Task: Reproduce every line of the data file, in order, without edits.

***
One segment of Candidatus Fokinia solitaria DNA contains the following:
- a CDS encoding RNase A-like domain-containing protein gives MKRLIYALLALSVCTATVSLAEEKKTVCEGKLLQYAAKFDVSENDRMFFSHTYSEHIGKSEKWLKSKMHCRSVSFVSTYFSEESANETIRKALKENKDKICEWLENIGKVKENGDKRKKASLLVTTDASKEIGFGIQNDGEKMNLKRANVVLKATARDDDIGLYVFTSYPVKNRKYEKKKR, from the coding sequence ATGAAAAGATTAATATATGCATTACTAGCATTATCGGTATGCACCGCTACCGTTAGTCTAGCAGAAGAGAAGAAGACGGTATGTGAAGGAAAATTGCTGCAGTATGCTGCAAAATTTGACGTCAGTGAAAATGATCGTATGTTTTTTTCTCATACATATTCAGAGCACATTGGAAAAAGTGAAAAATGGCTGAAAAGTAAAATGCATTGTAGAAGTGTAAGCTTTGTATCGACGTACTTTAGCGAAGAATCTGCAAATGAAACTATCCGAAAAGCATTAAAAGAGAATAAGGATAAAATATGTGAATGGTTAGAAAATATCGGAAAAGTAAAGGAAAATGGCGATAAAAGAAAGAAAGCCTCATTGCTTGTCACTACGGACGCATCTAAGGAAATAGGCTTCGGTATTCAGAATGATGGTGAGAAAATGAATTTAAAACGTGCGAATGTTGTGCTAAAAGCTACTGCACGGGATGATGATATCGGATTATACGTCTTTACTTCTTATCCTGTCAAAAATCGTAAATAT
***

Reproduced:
One segment of Candidatus Fokinia solitaria DNA contains the following:
- a CDS encoding RNase A-like domain-containing protein gives MKRLIYALLALSVCTATVSLAEEKKTVCEGKLLQYAAKFDVSENDRMFFSHTYSEHIGKSEKWLKSKMHCRSVSFVSTYFSEESANETIRKALKENKDKICEWLENIGKVKENGDKRKKASLLVTTDASKEIGFGIQNDGEKMNLKRANVVLKATARDDDIGLYVFTSYPVKNRKYEKKKR, from the coding sequence ATGAAAAGATTAATATATGCATTACTAGCATTATCGGTATGCACCGCTACCGTTAGTCTAGCAGAAGAGAAGAAGACGGTATGTGAAGGAAAATTGCTGCAGTATGCTGCAAAATTTGACGTCAGTGAAAATGATCGTATGTTTTTTTCTCATACATATTCAGAGCACATTGGAAAAAGTGAAAAATGGCTGAAAAGTAAAATGCATTGTAGAAGTGTAAGCTTTGTATCGACGTACTTTAGCGAAGAATCTGCAAATGAAACTATCCGAAAAGCATTAAAAGAGAATAAGGATAAAATATGTGAATGGTTAGAAAATATCGGAAAAGTAAAGGAAAATGGCGATAAAAGAAAGAAAGCCTCATTGCTTGTCACTACGGACGCATCTAAGGAAATAGGCTTCGGTATTCAGAATGATGGTGAGAAAATGAATTTAAAACGTGCGAATGTTGTGCTAAAAGCTACTGCACGGGATGATGATATCGGATTATACGTCTTTACTTCTTATCCTGTCAAAAATCGTAAATAT